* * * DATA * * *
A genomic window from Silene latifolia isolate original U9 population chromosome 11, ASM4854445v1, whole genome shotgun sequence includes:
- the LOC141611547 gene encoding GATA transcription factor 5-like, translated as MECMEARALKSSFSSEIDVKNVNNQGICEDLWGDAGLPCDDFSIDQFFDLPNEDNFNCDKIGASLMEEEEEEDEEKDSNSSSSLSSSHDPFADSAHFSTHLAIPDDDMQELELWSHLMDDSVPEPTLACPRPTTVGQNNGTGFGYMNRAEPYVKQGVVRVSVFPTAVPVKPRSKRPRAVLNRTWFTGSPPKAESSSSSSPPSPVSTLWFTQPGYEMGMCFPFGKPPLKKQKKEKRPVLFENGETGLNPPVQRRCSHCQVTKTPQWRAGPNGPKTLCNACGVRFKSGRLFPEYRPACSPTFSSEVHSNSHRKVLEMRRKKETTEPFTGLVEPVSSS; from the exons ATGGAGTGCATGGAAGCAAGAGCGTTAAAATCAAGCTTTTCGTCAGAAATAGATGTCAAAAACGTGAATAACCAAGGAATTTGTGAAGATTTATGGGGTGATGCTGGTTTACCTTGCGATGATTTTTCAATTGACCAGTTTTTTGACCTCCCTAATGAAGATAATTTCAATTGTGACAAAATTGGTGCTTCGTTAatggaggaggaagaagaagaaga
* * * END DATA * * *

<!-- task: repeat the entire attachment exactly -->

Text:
A genomic window from Silene latifolia isolate original U9 population chromosome 11, ASM4854445v1, whole genome shotgun sequence includes:
- the LOC141611547 gene encoding GATA transcription factor 5-like, translated as MECMEARALKSSFSSEIDVKNVNNQGICEDLWGDAGLPCDDFSIDQFFDLPNEDNFNCDKIGASLMEEEEEEDEEKDSNSSSSLSSSHDPFADSAHFSTHLAIPDDDMQELELWSHLMDDSVPEPTLACPRPTTVGQNNGTGFGYMNRAEPYVKQGVVRVSVFPTAVPVKPRSKRPRAVLNRTWFTGSPPKAESSSSSSPPSPVSTLWFTQPGYEMGMCFPFGKPPLKKQKKEKRPVLFENGETGLNPPVQRRCSHCQVTKTPQWRAGPNGPKTLCNACGVRFKSGRLFPEYRPACSPTFSSEVHSNSHRKVLEMRRKKETTEPFTGLVEPVSSS; from the exons ATGGAGTGCATGGAAGCAAGAGCGTTAAAATCAAGCTTTTCGTCAGAAATAGATGTCAAAAACGTGAATAACCAAGGAATTTGTGAAGATTTATGGGGTGATGCTGGTTTACCTTGCGATGATTTTTCAATTGACCAGTTTTTTGACCTCCCTAATGAAGATAATTTCAATTGTGACAAAATTGGTGCTTCGTTAatggaggaggaagaagaagaaga